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13 November 2011

LIFE: Let Me Ask You This

 Hanging Out in Genova
SARONNO, Italy – It’s no surprise that Italians are fond of surveys. Every newspaper website in the country has a daily survey asking their readers’ opinions on a variety of issues. Here are the results of some surveys conducted by Il Secolo XIX, the leading newspaper of Liguria. They will give you an idea of what the Italians think about things, starting with what’s going on outside of Italy.  

STEVE JOBS WILL BE REMEMBERED FOR…. 

Macintosh                 53%
iPod                            13%
iPhone                       27%
iPad                            7%
Total Votes: 5674

SHOULD “LITTLE MISS” BEAUTY CONTESTS BE OUTLAWED?

Yes                              87%
No                               13%
Total Votes: 3220

THE WORST SONG OF THE 90’S WAS?

Barbie Girl by Acqua                                      25%
Macarena by Los Del Rio                               28%
Achy Breaky Heart by Billy Ray Cyrus     13%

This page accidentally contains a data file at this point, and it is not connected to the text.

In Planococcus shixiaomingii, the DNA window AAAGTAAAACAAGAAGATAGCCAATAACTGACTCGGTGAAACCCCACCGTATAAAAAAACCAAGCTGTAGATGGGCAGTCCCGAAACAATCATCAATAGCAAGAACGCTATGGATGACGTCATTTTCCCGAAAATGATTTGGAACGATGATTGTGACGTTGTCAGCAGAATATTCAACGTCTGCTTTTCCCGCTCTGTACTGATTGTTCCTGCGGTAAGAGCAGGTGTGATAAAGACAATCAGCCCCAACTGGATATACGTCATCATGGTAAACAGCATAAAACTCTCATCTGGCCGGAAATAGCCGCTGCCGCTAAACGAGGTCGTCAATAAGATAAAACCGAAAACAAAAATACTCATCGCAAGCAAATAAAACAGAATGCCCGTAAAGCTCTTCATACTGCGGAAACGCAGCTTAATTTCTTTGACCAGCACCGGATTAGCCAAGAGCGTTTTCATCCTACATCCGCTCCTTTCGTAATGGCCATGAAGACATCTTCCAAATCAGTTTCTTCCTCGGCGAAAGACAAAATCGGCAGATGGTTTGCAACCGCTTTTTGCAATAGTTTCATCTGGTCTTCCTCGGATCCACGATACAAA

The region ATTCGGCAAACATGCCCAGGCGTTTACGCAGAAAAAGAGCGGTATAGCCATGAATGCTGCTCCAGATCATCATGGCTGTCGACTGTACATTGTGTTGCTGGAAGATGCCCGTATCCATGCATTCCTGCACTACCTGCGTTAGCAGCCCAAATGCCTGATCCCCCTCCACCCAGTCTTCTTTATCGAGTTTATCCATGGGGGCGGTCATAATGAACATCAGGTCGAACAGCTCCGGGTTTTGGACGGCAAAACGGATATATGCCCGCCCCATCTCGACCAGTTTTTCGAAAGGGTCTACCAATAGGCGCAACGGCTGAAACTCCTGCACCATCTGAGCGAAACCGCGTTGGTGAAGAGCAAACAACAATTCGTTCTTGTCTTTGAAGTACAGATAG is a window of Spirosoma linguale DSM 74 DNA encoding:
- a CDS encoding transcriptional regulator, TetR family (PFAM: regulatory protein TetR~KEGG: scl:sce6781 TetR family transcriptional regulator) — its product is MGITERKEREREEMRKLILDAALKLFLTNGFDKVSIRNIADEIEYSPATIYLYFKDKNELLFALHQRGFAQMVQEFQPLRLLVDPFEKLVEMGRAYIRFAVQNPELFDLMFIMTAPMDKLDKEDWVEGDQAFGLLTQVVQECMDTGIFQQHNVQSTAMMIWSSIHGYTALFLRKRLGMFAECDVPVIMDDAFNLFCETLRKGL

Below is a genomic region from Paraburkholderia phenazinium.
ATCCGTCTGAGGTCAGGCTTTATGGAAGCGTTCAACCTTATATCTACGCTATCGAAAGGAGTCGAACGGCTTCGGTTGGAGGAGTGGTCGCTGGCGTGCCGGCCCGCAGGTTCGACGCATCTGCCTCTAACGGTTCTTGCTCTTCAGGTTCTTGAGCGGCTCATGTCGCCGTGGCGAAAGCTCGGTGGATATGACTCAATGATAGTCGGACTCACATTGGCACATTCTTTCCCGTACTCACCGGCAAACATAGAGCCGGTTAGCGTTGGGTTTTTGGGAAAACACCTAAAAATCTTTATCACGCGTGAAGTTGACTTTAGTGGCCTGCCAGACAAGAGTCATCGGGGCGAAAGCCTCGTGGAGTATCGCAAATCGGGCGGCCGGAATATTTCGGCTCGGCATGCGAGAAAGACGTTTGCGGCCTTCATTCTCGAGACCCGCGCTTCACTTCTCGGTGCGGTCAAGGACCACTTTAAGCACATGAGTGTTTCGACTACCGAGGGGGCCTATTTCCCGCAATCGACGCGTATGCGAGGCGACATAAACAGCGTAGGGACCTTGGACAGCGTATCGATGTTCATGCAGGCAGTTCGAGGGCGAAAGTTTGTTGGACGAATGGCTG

Ice, Ice Baby by Vanilla Ice                            15%
Tubthumping by Chumbawamba                   20%
Total Vote: 3435

WAS PRESIDENT OBAMA’S DECISION TO REPEAL DON’T ASK DON’T TELL A GOOD IDEA?

Yes                              64%
No                               36%
Total Votes: 2913

SHOULD RAPISTS BE CHEMICALLY CASTRATED?

Yes                              78%
No                               12%
Only if voluntary         10%
Total Votes: 2995

THE BEST JOB IN THE WORLD WOULD ALLOW YOU TO STAY BY YOURSELF ON A DESERTED ISLAND FOR SIX MONTHS.

Yes                                                      59%
Yes, even without pay                                    16%    
No, too lonely                                      25%
Total Votes: 1259

MEXICO HAS INITIATED A TIME LIMIT ON MARRIAGES, WITH THE OPPORTUNITY TO RENEW YOUR MARRIAGE CONTRACT. IF YOU HAD HAD THIS OPTION WHEN YOU GOT MARRIED WOULD YOU HAVE TAKEN IT?